## Notes on how to use matplotlib

This is a memo on how to use matplotlib. I’ll update it as I learn new ways to use it.

## github

• The file in jupyter notebook format is here

• If you want to run it in google colaboratory here matplotlib/mat_nb.ipynb)

### Author’s environment

The author’s OS is macOS, and the options are different from Linux and Unix commands.

! sw_vers

ProductName: Mac OS X
ProductVersion: 10.14.6
BuildVersion: 18G6020

Python -V

Python 3.7.3


Import the basic libraries and check their versions.

%matplotlib inline
%config InlineBackend.figure_format = 'svg'

import matplotlib
import matplotlib.pyplot as plt
import scipy
import numpy as np

print('matplotlib version :', matplotlib.__version__)
print('scipy version :', scipy.__version__)
print('numpy version :', np.__version__)

matplotlib version : 3.0.3
scipy version : 1.4.1
numpy version : 1.16.2


## Write a simple graph.

Let’s write a function $y = \sin x$. There are various maniacal ways to use this function, but in my work in data analysis, I feel that I use it most often in this form. Setting up the grid and labels is important, and I think it depends on your environment whether you can use tex in matplotlib or not.

• plt.grid()
• plt.title()
• plt.xlabel()
• plt.ylabe()
• plt.xlim()
• plt.legend()
x = np.linspace(0,10,100)
y = np.sin(x)

plt.grid()
plt.title("sin function")
plt.xlabel("$x$")
plt.ylabel("$y = \\sin(x)$")
plt.xlim(0,8)
plt.ylim(-1.2,1.2)
plt.plot(x,y,label="$y=\\sin x$")

plt.legend()

<matplotlib.legend.Legend at 0x1175fc4a8>


## Write multiple graphs

x = np.linspace(0,10,100)
y1 = np.sin(x)
y2 = 0.8 * np.cos(x)

plt.grid()
plt.title("multi function")
plt.xlabel("$x$")
plt.xlim(0,8)
plt.ylim(-1.2,1.2)
plt.plot(x,y1, label="$y = \\sin x$")
plt.plot(x,y2, label="$y = 0.8 \\times \cos x$")
plt.legend()

<matplotlib.legend.Legend at 0x1177909b0>


### Change graph linetype and color

x = np.linspace(0,10,100)
y1 = np.sin(x)
y2 = 0.8 * np.cos(x)

plt.grid()
plt.title("multi function")
plt.xlabel("$x$")
plt.xlim(0,8)
plt.ylim(-1.2,1.2)
plt.plot(x, y1, "o", color="red", label="$y = \\\sin x$")
plt.plot(x, y2, "x", color="blue", label="$y = \\sin x$")
plt.legend()

<matplotlib.legend.Legend at 0x117774898>


## Create a histogram

This is a histogram of 10000 samples from a normal distribution. This is synonymous with visualizing the density distribution.

x = np.random.randn(10000)

plt.hist(x)
print(np.random.rand())

0.3934044138335787


You can set up a bin, for example. You can set up a bin, etc. You’ll learn how to do this naturally after a few times.

x = np.random.randn(10000)
plt.hist(x, bins=20,color="red")

(array([ 14., 23., 63., 155., 267., 480., 677., 981., 1277,
1287., 1249., 1162., 912., 645., 421., 222., 92., 42,
29., 2.]),
array([-3.30855493, -2.971971 , -2.63538708, -2.29880315, -1.96221922,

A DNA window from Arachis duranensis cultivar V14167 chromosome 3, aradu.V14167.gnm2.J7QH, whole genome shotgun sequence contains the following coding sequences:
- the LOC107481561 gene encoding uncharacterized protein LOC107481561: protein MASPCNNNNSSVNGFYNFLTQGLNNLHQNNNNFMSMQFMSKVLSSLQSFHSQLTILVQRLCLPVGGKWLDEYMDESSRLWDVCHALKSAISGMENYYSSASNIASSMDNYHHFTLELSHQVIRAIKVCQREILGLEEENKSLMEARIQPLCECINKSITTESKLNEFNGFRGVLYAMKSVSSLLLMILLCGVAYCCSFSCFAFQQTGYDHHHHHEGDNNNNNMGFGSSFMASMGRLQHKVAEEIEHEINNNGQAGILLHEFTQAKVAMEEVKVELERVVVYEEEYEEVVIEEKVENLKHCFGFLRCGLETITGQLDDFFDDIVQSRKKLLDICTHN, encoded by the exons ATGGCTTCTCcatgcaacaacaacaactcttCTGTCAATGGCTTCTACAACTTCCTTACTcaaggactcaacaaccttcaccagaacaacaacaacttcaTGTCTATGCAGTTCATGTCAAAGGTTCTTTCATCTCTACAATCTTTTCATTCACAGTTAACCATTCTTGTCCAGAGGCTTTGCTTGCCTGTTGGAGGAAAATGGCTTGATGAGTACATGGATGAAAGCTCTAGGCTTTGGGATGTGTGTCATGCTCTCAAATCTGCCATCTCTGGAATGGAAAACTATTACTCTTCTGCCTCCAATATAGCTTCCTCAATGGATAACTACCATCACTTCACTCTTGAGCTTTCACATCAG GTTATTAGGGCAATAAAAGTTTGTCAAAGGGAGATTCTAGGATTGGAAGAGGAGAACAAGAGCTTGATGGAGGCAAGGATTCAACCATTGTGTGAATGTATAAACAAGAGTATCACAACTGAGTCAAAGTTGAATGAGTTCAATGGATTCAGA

-1.62563529, -1.28905136, -0.95246744, -0.61588351, -0.27929958,
0.05728435, 0.39386828, 0.73045221, 1.06703613, 1.40362006,
1.74020399, 2.07678792, 2.41337185, 2.74995577, 3.0865397 ,
3.42312363]),
<a list of 20 Patch objects>)


## Draw a three-dimensional graph

Although it is not that frequent, let’s try to draw a three-dimensional graph. Data analysis has hundreds of dimensions, but the number of dimensions that we can understand with our human senses is barely three. To be honest, I have a hard time even with 3 dimensions.

We will use a module called mplot3d. Also, specific to 3D graphs is the use of a numpy function called meshgrid.

Normally, to plot the plane $z = x + y$ in $xyz$ space, the number of elements in $x$ and $y$ is determined by $N(x) \times N(y)$. Normally, you need to create an array for this amount, but meshgrid will automatically create it for you.

Let’s look at an example.

x = np.array([i for i in range(5)])
y = np.array([i for i in range(5)])

print('x :', x)
print('y :', y)
print()
xx, yy = np.array(np.meshgrid(x, y))
print('xx :', xx)
print()
print('yy :', yy)

x : [0 1 2 3 4] y : [0 1 2 3 4
y : [0 1 2 3 4]]

xx : [[0 1 2 3 4]]
[0 1 2 3 4]
[0 1 2 3 4]
[0 1 2 3 4]
[0 1 2 3 4]]

[0 1 2 3 4]]
[1 1 1 1 1]
[2 2 2 2 2 2]
[3 3 3 3 3 3]]
[4 4 4 4 4]]


Where $xx$ is the $x$-coordinate of the 25 coordinates. Similarly, $yy$ is the $y$-coordinate of the 25 coordinates. Very useful.

from mpl_toolkits.mplot3d import Axes3D

# Create a two-variable function as appropriate
def get_y(x1,x2):
return x1 + 3 * x2 * x2 + 1

x1 = np.linspace(0,10,20)
x2 = np.linspace(0,10,20)

X1, X2 = np.meshgrid(x1, x2)
Y = get_y(X1, X2)

fig = plt.figure()

ax.set_xlabel("$x_1$")
ax.set_ylabel("$x_2$")
ax.set_zlabel("$f(x_1, x_2)$")

ax.plot(np.travel(X1), np.travel(X2), np.travel(Y), "o", color='blue')
plt.show()

fig = plt.figure()

ax1.set_xlabel("$x_1$")
ax1.set_ylabel("$x_2$")
ax1.set_zlabel("$f(x_1, x_2)$")

ax1.scatter3D(np.travel(X1), np.travel(X2), np.travel(Y))
plt.show()


For 3D plots, rather than messing with pyplot(plt) directly, you can create a figure object with fig=plt.figure() and create the graph in it.

You can use plot_surface to color the surface according to its value. Let’s plot a multivariate Gaussian distribution.

Try to get the probability density of a Gaussian distribution with a slightly negative correlation.

From python from scipy.stats import multivariate_normal

mu = np.array([0,0]) sigma = np.array([[1,-0.8],[-0.8,1]])

x1 = np.linspace(-3,3,100) x2 = np.linspace(-3,3,100)

X = np.meshgrid(x1,x2)

X1, X2 = np.meshgrid(x1, x2) X = np.c_[np.travel(X1), np.travel(X2)]. Z = multivariate_normal.pdf(X, mu,sigma).reshape(100, -1)

fig = plt.figure() ax = fig.add_subplot(111, projection=‘3d’) ax.plot_surface(X1, X2, Z, cmap=‘bwr’, linewidth=0) fig.show()


/Users/hiroshi/anaconda3/lib/python3.7/site-packages/matplotlib/figure.py:445: UserWarning: Matplotlib is currently using module:// ipykernel.pylab.backend_inline, which is a non-GUI backend, so cannot show the figure.
% get_backend())